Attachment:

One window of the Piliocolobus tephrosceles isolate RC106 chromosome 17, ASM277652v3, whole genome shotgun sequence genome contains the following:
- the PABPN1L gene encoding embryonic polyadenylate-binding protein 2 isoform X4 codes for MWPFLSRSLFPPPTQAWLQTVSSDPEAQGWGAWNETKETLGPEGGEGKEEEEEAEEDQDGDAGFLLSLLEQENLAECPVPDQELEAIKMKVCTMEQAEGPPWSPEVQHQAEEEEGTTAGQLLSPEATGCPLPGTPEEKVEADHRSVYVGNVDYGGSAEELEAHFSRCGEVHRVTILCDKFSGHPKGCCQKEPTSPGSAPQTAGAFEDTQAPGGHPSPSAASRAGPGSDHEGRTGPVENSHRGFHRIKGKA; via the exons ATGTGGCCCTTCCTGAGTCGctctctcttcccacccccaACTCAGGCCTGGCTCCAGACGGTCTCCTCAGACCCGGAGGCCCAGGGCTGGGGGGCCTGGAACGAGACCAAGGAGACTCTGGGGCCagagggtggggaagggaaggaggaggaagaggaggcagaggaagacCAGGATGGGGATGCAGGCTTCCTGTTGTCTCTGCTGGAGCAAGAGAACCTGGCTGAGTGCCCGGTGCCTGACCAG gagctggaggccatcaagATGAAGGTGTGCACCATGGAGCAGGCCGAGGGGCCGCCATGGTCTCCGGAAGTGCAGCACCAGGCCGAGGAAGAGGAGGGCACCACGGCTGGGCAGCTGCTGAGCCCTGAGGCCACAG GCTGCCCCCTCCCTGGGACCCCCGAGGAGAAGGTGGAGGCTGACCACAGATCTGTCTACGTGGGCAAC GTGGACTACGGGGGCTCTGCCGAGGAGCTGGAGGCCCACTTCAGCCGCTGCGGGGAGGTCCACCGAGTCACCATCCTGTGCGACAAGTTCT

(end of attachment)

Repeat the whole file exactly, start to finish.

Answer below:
One window of the Piliocolobus tephrosceles isolate RC106 chromosome 17, ASM277652v3, whole genome shotgun sequence genome contains the following:
- the PABPN1L gene encoding embryonic polyadenylate-binding protein 2 isoform X4 codes for MWPFLSRSLFPPPTQAWLQTVSSDPEAQGWGAWNETKETLGPEGGEGKEEEEEAEEDQDGDAGFLLSLLEQENLAECPVPDQELEAIKMKVCTMEQAEGPPWSPEVQHQAEEEEGTTAGQLLSPEATGCPLPGTPEEKVEADHRSVYVGNVDYGGSAEELEAHFSRCGEVHRVTILCDKFSGHPKGCCQKEPTSPGSAPQTAGAFEDTQAPGGHPSPSAASRAGPGSDHEGRTGPVENSHRGFHRIKGKA; via the exons ATGTGGCCCTTCCTGAGTCGctctctcttcccacccccaACTCAGGCCTGGCTCCAGACGGTCTCCTCAGACCCGGAGGCCCAGGGCTGGGGGGCCTGGAACGAGACCAAGGAGACTCTGGGGCCagagggtggggaagggaaggaggaggaagaggaggcagaggaagacCAGGATGGGGATGCAGGCTTCCTGTTGTCTCTGCTGGAGCAAGAGAACCTGGCTGAGTGCCCGGTGCCTGACCAG gagctggaggccatcaagATGAAGGTGTGCACCATGGAGCAGGCCGAGGGGCCGCCATGGTCTCCGGAAGTGCAGCACCAGGCCGAGGAAGAGGAGGGCACCACGGCTGGGCAGCTGCTGAGCCCTGAGGCCACAG GCTGCCCCCTCCCTGGGACCCCCGAGGAGAAGGTGGAGGCTGACCACAGATCTGTCTACGTGGGCAAC GTGGACTACGGGGGCTCTGCCGAGGAGCTGGAGGCCCACTTCAGCCGCTGCGGGGAGGTCCACCGAGTCACCATCCTGTGCGACAAGTTCT